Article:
23% Of IT Pros Have Incorporated Cloud Services Into BC/DR Plans
InformationWeek Reports announces the release of its latest research report - Cloud's Role in BC/DR
InformationWeek Reports, a service for peer-based IT research and analysis, has announced the release of its latest research report. Cloud's Role in BC/DR encompasses analysis of results from InformationWeek's 2011 Business Continuity/Disaster Recovery Survey and guides readers in using cloud services to improve their BC/DR strategies. Four hundred and fourteen business technology professionals responded to the survey. The report explores the role these services can play in disaster recovery, including archiving/backups and spinning up critical systems in infrastructure as a service (IaaS) or platform as a service (PaaS) if on-premises facilities are devastated.
Among survey respondents with or planning to implement a business continuity/disaster recovery plan, 23% have incorporated cloud services into their BC/DR strategy and 28% will do within 24 months. The remaining 49% have no plans.
- 52% of respondents with no plans to use cloud services identify security as the main inhibitor.
- 48% of those with or who are planning to implement a business continuity/disaster recovery plan are using or open to using a cloud-based backup service for mission-critical application data.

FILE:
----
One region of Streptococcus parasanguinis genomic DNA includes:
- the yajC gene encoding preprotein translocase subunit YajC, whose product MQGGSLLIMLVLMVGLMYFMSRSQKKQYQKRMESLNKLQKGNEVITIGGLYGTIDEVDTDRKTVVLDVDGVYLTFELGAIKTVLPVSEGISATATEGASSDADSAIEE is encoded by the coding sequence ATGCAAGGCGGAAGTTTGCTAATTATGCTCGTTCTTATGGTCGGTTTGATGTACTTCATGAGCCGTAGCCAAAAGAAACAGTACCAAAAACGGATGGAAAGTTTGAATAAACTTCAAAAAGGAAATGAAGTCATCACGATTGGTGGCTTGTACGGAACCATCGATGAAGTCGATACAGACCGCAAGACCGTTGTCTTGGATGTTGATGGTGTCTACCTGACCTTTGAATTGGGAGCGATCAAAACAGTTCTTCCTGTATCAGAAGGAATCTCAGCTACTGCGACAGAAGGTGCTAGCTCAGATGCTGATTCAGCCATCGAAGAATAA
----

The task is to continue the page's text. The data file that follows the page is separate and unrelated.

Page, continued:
- 49% of respondents using or considering a cloud-based backup service for their mission-critical application data say it would reduce their disaster recovery time.
- 9% of respondents with or planning to implement a business continuity/disaster recovery plan are using the cloud for remote or branch office backup; an additional 38% would consider it.
IaaS adoption - the most basic and fundamental form of cloud computing service - has expanded beyond development and test use cases, says Gartner.
Cloud services currently constitutes only a very small part of the vast enterprise IT market. Strategic planners should not take current cloud use cases to be predictors of future cloud use.
Asia is entering a 'put up or shut up' time, as some players dramatically escalate their investments to scale up their capacity and global presence, while others hesitate and ultimately scale back.